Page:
Ruyi’s Royal Love in the Palace 如懿传

Ruyi’s Royal Love in the Palace (如懿传) is loosely based on the real life of Step-Empress Hoifa Nara (1718-1766). Her fallout with Emperor Qianlong (1711-1799) is one of the greatest mysteries in Chinese history. It continues to baffle historians to this day. The fallout happened suddenly, brutally, and without prelude on one regular day during their 4th vacation trip to the south. From witness accounts of that fateful day, the Emperor and the Step-Empress were having a grand-ole-time together. There were no sign of marital trouble. But when dinner time came, she was nowhere to be found. It was only later that people discovered she was sent back to the Forbidden Palace in Beijing. Soon after, the Emperor rescinded all her privileges. While she still retained the title of Empress, she was treated like a minor concubine. When she died a year later, her funeral arrangement was that of a regular consort and not the grand ceremony for an Empress. On top of that, he never granted her son a rank, as customary for an Emperor and Empress’ adult son. And, her family line was demoted back to the Bordered Blue Banner. When the court officials protested the gross injustice, the Emperor angrily explained his harsh treatment stemmed from the Step-Empress losing her mental faculty and cutting off her hair during their vacation. And because of her degenerative mental state, he found her unfit to be the Empress of Qing Empire or to be buried next to him in the royal tomb.

Ruyi's Royal Love in the Palace

In Manchurian custom, a woman cut off her hair when A) her husband died or B) her parent-in-law died. Since both were alive and kicking, her hair cutting was essentially a death curse on them. As a Manchurian royalty, she knew full well the repercussions of her blasphemous act. So the million dollar question is: Why did she cut off her hair?

Ruyi's Royal Love in the Palace

Unless we can travel back in time and be the fly on their Imperial chamber wall, we will never know what actually happened in that fateful afternoon which made her publicly announced her wish for the Emperor and/or the Empress Dowager’s death. What mystified me is not her falling out of the Emperor’s favor but how the Emperor treated her afterwards. Why did the Emperor take away all her powers and privileges but keep her as the Empress, if only in name? Or why he kept her Empress title but adamantly refused to posthumously honored her and her son, which he was more than willing to do for other dead treasonous royalties? Or his attempts to obliterate the image of her from all the royal paintings?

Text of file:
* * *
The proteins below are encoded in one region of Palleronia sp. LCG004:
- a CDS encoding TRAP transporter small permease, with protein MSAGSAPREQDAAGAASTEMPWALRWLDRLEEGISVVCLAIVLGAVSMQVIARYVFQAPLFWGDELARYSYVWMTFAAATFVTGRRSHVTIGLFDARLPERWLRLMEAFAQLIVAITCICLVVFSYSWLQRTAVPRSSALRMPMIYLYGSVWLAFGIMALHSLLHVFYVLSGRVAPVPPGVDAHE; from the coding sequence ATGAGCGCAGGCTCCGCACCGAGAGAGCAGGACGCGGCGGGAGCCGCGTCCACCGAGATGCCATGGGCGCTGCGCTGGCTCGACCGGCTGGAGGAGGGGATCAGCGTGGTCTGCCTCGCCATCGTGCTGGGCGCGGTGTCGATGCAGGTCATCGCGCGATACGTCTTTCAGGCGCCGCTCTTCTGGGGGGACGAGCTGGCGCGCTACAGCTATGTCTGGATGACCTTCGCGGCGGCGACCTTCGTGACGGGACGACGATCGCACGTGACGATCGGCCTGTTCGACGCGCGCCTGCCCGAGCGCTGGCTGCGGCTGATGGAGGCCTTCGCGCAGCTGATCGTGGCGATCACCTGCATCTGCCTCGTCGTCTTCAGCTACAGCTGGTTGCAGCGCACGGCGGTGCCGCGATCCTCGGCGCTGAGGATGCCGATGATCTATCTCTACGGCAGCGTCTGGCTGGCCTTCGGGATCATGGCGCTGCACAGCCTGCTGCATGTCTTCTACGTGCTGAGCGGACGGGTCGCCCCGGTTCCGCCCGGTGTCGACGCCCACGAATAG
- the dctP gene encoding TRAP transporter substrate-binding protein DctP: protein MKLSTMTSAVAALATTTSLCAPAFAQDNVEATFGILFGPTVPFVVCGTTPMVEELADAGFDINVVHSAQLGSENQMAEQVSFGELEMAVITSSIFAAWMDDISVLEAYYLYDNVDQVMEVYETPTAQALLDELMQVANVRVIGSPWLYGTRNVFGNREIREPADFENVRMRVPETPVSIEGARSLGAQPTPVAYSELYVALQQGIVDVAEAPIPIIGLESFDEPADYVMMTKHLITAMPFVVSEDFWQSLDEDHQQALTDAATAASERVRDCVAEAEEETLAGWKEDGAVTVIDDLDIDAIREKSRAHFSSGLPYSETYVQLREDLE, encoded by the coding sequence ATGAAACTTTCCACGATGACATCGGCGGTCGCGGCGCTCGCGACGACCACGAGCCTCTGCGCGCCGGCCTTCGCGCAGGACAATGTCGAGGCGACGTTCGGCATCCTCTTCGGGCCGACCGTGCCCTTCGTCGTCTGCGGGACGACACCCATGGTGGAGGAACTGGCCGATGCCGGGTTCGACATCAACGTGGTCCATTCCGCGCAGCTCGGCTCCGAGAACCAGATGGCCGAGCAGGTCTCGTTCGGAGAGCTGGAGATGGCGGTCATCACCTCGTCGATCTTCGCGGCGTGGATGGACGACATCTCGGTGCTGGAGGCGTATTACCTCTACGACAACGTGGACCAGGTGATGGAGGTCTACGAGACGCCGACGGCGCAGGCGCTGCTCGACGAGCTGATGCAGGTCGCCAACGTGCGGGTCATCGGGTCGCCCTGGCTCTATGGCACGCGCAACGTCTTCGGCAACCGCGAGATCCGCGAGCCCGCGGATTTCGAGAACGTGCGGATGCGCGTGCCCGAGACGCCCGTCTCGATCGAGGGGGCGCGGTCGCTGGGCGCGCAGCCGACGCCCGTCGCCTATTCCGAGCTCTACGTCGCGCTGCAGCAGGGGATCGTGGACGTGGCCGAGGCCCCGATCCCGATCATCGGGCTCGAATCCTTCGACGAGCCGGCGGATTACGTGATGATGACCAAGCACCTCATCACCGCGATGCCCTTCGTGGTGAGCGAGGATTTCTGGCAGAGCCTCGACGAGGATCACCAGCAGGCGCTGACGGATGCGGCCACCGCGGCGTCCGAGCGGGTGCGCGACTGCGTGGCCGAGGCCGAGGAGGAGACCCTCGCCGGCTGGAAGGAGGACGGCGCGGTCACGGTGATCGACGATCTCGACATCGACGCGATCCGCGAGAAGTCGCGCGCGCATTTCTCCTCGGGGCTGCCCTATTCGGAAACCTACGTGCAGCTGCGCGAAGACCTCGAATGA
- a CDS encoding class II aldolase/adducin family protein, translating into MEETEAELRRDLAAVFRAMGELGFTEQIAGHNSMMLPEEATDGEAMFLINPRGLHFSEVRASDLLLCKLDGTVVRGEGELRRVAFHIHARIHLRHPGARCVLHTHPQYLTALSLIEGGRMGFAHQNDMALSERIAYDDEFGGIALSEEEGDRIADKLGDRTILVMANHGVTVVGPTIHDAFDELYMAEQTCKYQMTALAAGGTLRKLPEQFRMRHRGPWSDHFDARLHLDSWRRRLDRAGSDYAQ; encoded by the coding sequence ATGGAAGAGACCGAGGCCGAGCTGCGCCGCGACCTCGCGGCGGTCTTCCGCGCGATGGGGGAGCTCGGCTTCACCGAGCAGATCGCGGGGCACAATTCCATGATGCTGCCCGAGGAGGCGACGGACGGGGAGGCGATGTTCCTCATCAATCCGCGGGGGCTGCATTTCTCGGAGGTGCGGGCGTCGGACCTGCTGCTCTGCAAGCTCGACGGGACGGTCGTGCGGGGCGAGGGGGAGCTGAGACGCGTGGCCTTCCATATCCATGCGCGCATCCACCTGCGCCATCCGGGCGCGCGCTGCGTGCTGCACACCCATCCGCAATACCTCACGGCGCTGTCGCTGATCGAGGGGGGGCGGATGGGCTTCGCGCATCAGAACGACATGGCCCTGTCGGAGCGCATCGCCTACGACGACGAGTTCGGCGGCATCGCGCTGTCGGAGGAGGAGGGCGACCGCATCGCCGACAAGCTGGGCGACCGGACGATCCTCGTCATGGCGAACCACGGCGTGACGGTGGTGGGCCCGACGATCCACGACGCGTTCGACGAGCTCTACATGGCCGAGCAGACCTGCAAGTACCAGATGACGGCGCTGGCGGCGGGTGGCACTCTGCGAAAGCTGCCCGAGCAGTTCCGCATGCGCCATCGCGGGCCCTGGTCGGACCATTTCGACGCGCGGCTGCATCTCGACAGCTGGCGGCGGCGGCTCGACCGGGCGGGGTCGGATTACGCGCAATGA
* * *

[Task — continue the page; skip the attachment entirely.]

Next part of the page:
If you don’t believe the Emperor’s BS about her cracking under the pressure of being an Empress, then RRL can offer you one possible explanation.

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Bloody Romance 媚者无疆

Bloody Romance (媚者无疆) is about a pretty but dirt poor girl who was sold to a brothel but ended up becoming the leader of a government-sanctioned assassin organization. Every person she met along the way was mentally twisted. The difference was the degree: From psychopath Cha Luo who found torturing and killing to be mood enhancers, to sociopath Gong Zi aka. Prince of Ning who engineered a deadly plague to loosen his enemy’s control over a territory. To maneuver between those murderous, demented people required her blood, bones, and most importantly, her big brain.

Bloody Romance Wu Duo Li Yi Tong Gong Zi Wan Mei

I’m in love with Gong Zi. It’s so wrong but I can’t help that he is gorgeous! His eyes will hook your soul away.
Bloody Romance Wang Duo Gong Zi

Gong Zi is a complicated man and Wan Mei is right to fear him. If they compare who had the crappier life, Gong Zi wins it hands down. The saying goes, “You don’t miss what you never have.” Wan Mei never had anything growing up, so anything she has now is an improvement. Gong Zi, on the other hand, was a child prodigy, the invincible young prince general on the battlefield. People idolized him. Then, he overexerted himself and damaged his heart. Adding salt to injury, his own mother blinded him so he wouldn’t be a threat to the crown prince. He was cut down at his prime and tucked away in the corner of Guihua City expecting to live out the rest of his life as an invalid. Even then, enemies still wouldn’t let him be. His birth father repeatedly tried to get the crown prince (now the Emperor) to kill him.
Bloody Romance Bloody Romance

Of course, the man does not take a beating lying down. Gong Zi spent next few years laying the ground work for his come back. He used everything and everyone to accomplish his revenge quest. Even Wan Mei, who has a special place in his heart.

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Tomb of the Sea 沙海 Part 2